NEW YORK • For the record, depending on who you talk to, Lindsey Buckingham is either a visionary musician or just a plain destructive force.
The debate broke out last week after news came that the guitarist and iconic rock band Fleetwood Mac were parting ways.
Many stories about Buckingham, 68, come from former lovers.
He and fellow bandmate Stevie Nicks, 69, might be the most famous star-crossed lovers since Romeo and Juliet, only their story ends with them playing in the same rock band and singing songs about each other.
The dissolution of their years-long relationship added creative fuel to the writing and recording of 1977's Rumours, Fleetwood Mac's most successful album.
But tension existed between the two long before the break-up. The young lovers released a single, eponymous album as Buckingham Nicks two years before joining Fleetwood Mac in 1975. The couple appear nude on the album cover, something Nicks reportedly was highly uncomfortable with.
The studio said it wanted a sexy cover so Nicks "with her last hundred dollars bought a loose, filmy white blouse that exposed a little skin, figuring that would do it", according to her biography, Gold Dust Woman (2017), by Stephen Davis.
It was not sexual enough for the photographer who asked her to bare her breasts for the camera.
Nicks protested, saying her family would not approve of the image.
The photographer pushed and Buckingham eventually snapped, according to the book. "Don't be paranoid," he yelled. "This is art."
Eventually, feeling "trapped" and "under pressure", Nicks removed her shirt and bra for the shoot.
She felt "mortified" by the cover, particularly when it hit shelves in 1973 and earned the disapproval of her father. She almost quit music at the age of 25.
"From the beginning, Lindsey was very controlling and possessive," Nicks said in the biography.
Things did not improve after their break-up. Buckingham wrote Go Your Own Way in 1976 about her even though Nicks had to help perform the song.
The lyrics are full of vitriol, from the bluntly cruel ("Loving you isn't the right thing to do") to the character-questioning ("Packing up, shacking up's all you wanna do").
Nicks was, of course, insulted. "I very much resented him telling the world that 'packing up, shacking up' with different men was all I wanted to do," she told Rolling Stone.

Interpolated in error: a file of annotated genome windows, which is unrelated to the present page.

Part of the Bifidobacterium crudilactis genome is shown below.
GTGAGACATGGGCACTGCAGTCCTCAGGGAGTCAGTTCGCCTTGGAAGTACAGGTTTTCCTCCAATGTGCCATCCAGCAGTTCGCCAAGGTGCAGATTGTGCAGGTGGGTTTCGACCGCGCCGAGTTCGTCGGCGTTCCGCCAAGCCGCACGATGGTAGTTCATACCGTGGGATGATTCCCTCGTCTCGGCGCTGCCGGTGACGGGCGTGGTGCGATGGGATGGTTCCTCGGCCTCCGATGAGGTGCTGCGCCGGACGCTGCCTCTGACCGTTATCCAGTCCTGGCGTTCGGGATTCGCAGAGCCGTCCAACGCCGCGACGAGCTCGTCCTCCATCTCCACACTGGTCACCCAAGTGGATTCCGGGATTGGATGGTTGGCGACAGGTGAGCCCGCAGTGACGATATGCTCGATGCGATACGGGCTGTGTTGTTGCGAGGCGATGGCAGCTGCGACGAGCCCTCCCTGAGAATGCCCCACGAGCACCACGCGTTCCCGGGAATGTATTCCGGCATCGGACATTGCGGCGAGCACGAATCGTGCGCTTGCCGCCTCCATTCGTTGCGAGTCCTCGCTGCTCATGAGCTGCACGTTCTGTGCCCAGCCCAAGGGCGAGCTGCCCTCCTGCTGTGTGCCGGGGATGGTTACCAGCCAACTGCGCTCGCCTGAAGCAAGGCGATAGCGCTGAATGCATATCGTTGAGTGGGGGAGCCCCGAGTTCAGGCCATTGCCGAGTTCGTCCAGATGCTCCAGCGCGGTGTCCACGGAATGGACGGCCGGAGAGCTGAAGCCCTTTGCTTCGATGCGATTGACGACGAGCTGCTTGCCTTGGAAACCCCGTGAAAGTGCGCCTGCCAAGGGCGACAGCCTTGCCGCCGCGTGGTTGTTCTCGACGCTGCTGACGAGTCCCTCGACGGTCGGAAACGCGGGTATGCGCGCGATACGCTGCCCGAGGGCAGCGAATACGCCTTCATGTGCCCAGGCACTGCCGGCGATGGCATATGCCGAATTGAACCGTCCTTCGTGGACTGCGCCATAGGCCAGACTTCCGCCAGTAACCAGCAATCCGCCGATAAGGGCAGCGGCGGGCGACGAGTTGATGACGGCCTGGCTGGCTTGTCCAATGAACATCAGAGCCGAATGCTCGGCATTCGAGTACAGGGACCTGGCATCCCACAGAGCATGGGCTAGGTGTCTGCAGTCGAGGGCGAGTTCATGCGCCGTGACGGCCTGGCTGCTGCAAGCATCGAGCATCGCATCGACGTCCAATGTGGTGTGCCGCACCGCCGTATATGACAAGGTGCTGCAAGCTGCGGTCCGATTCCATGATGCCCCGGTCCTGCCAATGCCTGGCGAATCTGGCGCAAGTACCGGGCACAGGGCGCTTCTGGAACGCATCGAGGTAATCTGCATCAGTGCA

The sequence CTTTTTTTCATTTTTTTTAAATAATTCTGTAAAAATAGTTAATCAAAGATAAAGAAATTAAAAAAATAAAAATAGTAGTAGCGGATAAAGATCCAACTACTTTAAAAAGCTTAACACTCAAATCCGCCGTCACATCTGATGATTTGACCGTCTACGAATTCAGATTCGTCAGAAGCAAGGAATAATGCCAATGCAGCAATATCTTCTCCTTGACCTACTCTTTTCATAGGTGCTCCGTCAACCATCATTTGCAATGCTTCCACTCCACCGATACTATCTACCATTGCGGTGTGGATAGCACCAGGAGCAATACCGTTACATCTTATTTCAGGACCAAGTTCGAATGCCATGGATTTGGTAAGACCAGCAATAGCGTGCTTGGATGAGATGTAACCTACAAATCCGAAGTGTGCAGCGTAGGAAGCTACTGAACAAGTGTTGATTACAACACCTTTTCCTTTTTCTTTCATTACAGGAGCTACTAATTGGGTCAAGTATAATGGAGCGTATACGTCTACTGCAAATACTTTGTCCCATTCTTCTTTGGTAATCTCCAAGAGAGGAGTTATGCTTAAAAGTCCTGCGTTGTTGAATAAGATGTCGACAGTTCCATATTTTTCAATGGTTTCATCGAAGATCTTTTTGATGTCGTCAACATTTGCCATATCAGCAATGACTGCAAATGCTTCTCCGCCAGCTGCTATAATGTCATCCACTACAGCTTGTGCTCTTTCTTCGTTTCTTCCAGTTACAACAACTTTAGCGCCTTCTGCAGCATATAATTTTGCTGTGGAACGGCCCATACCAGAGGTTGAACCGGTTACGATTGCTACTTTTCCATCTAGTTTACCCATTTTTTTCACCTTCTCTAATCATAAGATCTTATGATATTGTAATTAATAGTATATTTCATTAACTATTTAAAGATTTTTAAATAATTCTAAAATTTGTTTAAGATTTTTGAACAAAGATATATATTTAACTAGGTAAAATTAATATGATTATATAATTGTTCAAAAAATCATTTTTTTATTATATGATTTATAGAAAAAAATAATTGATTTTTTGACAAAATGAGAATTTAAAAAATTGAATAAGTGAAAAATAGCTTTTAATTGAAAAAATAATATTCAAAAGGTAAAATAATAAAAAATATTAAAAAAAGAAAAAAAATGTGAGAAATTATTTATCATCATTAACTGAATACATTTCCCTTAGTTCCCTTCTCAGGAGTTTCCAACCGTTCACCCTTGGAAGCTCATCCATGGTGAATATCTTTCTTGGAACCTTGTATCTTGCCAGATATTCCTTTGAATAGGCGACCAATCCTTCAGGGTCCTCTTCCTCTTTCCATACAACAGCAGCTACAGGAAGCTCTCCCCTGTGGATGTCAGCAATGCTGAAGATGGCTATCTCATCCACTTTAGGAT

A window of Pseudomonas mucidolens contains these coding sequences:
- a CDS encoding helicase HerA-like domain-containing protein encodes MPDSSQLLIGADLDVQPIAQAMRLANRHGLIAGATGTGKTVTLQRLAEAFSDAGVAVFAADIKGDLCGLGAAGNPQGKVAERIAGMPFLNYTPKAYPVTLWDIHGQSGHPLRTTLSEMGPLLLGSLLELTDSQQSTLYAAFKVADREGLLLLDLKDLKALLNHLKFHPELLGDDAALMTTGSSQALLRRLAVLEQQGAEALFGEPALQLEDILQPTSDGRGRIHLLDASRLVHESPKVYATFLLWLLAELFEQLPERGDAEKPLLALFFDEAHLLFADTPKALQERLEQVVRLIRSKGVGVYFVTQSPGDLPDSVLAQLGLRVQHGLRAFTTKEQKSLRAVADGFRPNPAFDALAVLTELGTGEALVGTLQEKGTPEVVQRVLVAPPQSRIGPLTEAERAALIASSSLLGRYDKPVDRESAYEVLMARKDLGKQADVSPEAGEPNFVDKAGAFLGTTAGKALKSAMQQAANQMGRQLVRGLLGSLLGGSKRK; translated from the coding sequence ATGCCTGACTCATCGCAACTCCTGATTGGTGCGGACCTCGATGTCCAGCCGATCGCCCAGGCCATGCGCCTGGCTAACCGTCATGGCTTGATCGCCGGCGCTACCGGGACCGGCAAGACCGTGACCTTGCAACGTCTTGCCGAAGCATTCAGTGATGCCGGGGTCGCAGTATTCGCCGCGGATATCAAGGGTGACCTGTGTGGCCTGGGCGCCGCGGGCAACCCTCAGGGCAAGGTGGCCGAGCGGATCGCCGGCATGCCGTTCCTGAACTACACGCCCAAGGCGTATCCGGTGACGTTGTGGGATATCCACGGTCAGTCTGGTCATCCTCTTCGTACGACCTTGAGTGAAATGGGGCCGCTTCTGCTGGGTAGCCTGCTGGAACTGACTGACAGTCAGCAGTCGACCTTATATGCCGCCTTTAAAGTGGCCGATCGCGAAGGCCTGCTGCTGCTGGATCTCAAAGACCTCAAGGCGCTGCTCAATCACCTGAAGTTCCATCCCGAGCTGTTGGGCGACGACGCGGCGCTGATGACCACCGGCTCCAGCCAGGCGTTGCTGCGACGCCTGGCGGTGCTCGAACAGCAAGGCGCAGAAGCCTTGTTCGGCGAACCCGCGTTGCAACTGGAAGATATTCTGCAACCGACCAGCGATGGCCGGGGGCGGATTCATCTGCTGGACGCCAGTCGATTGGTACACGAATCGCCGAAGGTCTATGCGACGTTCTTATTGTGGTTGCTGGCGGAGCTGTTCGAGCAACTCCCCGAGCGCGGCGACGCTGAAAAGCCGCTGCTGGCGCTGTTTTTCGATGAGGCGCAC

"He knew it wasn't true. It was just an angry thing he said. Every time those words would come out onstage, I wanted to go over and kill him. He knew it, so he really pushed my buttons through that."
During a 1980 tour, Buckingham allegedly mocked Nicks onstage, tried to trip her and, at one point, attempted to kick her.
Fleetwood Mac singer Christine McVie was furious. She found him after the show and hit him.
"I think he's the only person I ever slapped," she told Rolling Stone.
"I just didn't think it was the way to treat a paying audience. I mean, aside from making a mockery of Stevie like that. Really unprofessional. Yes, she cried. She cried a lot."
He later threw "a Les Paul (guitar) at Nicks' head during the show", McVie and Nicks told the magazine.
Much darker and more concerning are the stories Buckingham's next serious girlfriend, Carol Ann Harris, shared in her tell-all memoir, Storms: My Life With Lindsey Buckingham And Fleetwood Mac.
In one, the guitarist, needing to urinate while being driven to a hotel, unzipped his trousers and relieved himself - into his boot.
In another, Harris hung out with the band's crew members only to discover that a jealous Buckingham had ordered them not to talk to her.
"And, in their eyes, I saw a sense of fear I recognised - fear of Lindsey's anger. Nobody wanted to be the target of Lindsey's fury - and this I understood."
Throughout the book, Buckingham is depicted verbally and physically abusing Harris.
In one instance, she wrote, he "raised his arm and hit me hard enough to knock me off the staircase into the wall".
In another, he grabbed a fistful of her hair, got in a car and drove down a driveway, dragging her across the pavement.
Eventually, Harris claimed, a doctor told her she had to leave Buckingham for her own safety.
But criticism has also been levied not just against him, but all the members of the band too.
Grammy-winning producer Ken Caillat, who worked on Rumours, once said in an interview that after the record was released, he and the crew felt like "survivors of the Titanic".
"You feel like you're family and you're not a family. Fleetwood Mac were not generous 'parents'.
"They're pretty selfish. So many people that were part of the family have since been discarded," he added, noting: "They're all so self-centred and egotistical that they don't think about anyone."
Buckingham's departure from the band could be for a number of reasons - but it would not surprise anyone if that pressure cooker finally exploded. Again.